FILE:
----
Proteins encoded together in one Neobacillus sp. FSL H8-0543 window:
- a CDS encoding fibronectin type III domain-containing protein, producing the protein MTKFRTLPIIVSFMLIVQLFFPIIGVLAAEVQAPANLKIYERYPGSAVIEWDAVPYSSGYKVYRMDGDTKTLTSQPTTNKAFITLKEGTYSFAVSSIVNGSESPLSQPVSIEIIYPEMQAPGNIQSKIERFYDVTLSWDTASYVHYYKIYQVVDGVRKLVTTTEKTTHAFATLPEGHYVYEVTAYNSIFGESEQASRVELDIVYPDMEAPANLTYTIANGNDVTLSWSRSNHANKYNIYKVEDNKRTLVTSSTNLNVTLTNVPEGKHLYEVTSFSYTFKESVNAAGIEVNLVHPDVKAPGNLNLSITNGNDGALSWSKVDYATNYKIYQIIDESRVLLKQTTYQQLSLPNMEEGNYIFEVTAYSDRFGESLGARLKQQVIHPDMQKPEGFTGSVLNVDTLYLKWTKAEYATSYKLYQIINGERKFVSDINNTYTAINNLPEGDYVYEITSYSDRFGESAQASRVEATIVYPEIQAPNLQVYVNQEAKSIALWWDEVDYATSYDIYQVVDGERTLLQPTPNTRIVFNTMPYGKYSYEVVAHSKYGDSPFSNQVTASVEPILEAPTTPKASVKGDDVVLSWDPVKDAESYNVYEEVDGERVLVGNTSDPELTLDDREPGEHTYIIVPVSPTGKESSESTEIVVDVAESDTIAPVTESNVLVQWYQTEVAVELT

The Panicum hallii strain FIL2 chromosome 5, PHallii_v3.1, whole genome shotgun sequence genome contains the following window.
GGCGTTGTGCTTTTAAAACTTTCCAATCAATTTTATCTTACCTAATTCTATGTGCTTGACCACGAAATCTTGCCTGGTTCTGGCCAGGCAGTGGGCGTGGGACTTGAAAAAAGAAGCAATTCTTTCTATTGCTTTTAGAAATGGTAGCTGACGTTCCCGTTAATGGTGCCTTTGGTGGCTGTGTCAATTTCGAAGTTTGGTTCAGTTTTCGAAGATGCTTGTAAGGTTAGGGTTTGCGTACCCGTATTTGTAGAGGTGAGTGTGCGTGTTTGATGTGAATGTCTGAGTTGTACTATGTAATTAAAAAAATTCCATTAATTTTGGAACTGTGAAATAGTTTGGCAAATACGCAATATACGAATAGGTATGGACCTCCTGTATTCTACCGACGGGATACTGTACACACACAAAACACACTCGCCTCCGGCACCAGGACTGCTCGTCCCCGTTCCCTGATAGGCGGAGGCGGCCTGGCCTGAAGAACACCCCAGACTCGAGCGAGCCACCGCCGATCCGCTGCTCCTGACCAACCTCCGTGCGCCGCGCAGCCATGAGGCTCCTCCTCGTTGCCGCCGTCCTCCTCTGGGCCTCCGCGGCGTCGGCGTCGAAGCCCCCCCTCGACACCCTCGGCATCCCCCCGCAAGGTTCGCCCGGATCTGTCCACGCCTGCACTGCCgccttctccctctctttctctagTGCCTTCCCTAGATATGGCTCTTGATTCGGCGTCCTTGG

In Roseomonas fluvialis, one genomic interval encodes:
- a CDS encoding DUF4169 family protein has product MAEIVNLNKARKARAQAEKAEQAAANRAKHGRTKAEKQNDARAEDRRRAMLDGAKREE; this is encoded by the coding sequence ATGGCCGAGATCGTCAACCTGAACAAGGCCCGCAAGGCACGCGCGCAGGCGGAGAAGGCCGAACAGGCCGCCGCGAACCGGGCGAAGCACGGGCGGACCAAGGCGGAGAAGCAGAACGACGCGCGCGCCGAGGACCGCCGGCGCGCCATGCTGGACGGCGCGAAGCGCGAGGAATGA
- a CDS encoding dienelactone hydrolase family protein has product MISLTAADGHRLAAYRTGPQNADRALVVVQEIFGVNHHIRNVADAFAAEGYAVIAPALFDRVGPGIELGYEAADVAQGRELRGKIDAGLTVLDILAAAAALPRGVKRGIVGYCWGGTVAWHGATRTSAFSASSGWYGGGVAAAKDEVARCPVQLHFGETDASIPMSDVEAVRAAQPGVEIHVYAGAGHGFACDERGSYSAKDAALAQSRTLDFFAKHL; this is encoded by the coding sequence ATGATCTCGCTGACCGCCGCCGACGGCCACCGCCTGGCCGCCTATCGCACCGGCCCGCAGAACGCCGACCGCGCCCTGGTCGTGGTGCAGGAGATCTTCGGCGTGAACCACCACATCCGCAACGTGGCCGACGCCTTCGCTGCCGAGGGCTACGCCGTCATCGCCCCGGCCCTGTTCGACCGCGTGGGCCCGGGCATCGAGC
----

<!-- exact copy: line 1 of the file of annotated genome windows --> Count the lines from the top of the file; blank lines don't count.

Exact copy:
Proteins encoded together in one Neobacillus sp. FSL H8-0543 window: